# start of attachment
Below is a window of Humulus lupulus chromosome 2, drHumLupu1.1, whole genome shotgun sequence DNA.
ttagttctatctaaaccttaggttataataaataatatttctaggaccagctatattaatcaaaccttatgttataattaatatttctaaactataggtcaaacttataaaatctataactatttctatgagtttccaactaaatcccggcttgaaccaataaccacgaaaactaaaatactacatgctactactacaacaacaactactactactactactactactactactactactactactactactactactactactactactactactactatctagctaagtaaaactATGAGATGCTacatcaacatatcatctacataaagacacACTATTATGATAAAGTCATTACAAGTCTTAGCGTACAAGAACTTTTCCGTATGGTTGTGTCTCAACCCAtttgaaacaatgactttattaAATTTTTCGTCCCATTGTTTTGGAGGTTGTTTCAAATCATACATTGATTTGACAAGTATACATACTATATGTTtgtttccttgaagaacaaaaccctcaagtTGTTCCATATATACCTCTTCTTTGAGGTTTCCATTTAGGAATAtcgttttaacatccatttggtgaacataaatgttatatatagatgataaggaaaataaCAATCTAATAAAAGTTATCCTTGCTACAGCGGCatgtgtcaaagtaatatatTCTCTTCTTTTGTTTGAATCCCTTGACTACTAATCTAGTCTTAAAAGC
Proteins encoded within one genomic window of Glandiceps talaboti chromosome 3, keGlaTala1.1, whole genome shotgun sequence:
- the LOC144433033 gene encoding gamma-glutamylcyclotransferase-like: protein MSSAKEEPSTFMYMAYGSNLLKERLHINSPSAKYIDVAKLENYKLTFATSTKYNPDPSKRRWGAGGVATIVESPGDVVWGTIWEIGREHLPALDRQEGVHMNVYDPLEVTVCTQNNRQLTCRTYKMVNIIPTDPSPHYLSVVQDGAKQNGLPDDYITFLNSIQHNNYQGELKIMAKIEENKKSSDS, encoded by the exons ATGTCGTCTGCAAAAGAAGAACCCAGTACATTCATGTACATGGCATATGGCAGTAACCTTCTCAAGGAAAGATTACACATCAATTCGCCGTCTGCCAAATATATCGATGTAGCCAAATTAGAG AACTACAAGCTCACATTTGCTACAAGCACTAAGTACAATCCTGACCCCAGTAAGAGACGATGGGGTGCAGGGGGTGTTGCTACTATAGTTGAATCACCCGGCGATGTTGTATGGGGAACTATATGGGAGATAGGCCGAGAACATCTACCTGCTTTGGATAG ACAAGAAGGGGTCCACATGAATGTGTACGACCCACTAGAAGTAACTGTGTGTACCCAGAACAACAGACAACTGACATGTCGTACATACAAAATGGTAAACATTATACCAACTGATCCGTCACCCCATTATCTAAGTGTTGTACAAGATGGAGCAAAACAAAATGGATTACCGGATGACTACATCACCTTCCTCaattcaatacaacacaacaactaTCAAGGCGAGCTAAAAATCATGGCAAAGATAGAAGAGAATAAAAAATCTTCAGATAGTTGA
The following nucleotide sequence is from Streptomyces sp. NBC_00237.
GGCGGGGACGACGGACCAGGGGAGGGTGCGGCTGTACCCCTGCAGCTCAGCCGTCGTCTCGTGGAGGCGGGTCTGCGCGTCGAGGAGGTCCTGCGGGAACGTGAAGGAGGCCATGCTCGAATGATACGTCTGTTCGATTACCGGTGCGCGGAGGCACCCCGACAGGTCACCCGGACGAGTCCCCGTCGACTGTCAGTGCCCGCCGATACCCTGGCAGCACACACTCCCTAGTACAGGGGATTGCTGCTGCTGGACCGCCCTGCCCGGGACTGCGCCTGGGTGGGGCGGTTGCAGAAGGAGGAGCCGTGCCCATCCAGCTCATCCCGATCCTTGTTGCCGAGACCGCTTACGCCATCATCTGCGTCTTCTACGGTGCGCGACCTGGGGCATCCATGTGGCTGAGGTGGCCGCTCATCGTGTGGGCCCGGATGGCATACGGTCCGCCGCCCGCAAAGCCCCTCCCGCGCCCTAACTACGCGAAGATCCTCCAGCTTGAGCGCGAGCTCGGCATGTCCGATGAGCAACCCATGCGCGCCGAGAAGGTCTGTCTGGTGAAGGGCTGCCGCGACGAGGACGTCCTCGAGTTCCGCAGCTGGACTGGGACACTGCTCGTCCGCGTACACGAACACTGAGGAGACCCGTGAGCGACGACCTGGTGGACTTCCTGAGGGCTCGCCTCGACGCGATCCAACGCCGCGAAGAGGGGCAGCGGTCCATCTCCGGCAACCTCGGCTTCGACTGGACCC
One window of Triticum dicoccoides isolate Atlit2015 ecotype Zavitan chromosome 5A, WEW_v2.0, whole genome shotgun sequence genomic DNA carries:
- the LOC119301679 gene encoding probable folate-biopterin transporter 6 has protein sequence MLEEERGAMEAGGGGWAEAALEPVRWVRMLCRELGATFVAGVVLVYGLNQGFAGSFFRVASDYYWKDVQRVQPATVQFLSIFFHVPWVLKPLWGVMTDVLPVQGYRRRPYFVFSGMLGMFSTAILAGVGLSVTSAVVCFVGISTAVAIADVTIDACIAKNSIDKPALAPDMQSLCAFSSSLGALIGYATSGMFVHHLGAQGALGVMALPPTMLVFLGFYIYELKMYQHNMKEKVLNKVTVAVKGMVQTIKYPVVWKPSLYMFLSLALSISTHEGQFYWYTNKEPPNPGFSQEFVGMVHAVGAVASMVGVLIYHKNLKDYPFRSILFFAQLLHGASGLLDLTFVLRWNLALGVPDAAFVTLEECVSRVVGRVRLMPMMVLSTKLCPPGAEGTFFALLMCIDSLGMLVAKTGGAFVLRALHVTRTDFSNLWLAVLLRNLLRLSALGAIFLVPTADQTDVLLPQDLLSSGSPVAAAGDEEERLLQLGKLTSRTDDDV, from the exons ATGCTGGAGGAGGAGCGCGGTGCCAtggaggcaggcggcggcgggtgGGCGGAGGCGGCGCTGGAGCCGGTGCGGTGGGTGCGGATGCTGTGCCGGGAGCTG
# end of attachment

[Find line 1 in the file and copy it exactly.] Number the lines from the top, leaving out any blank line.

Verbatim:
Below is a window of Humulus lupulus chromosome 2, drHumLupu1.1, whole genome shotgun sequence DNA.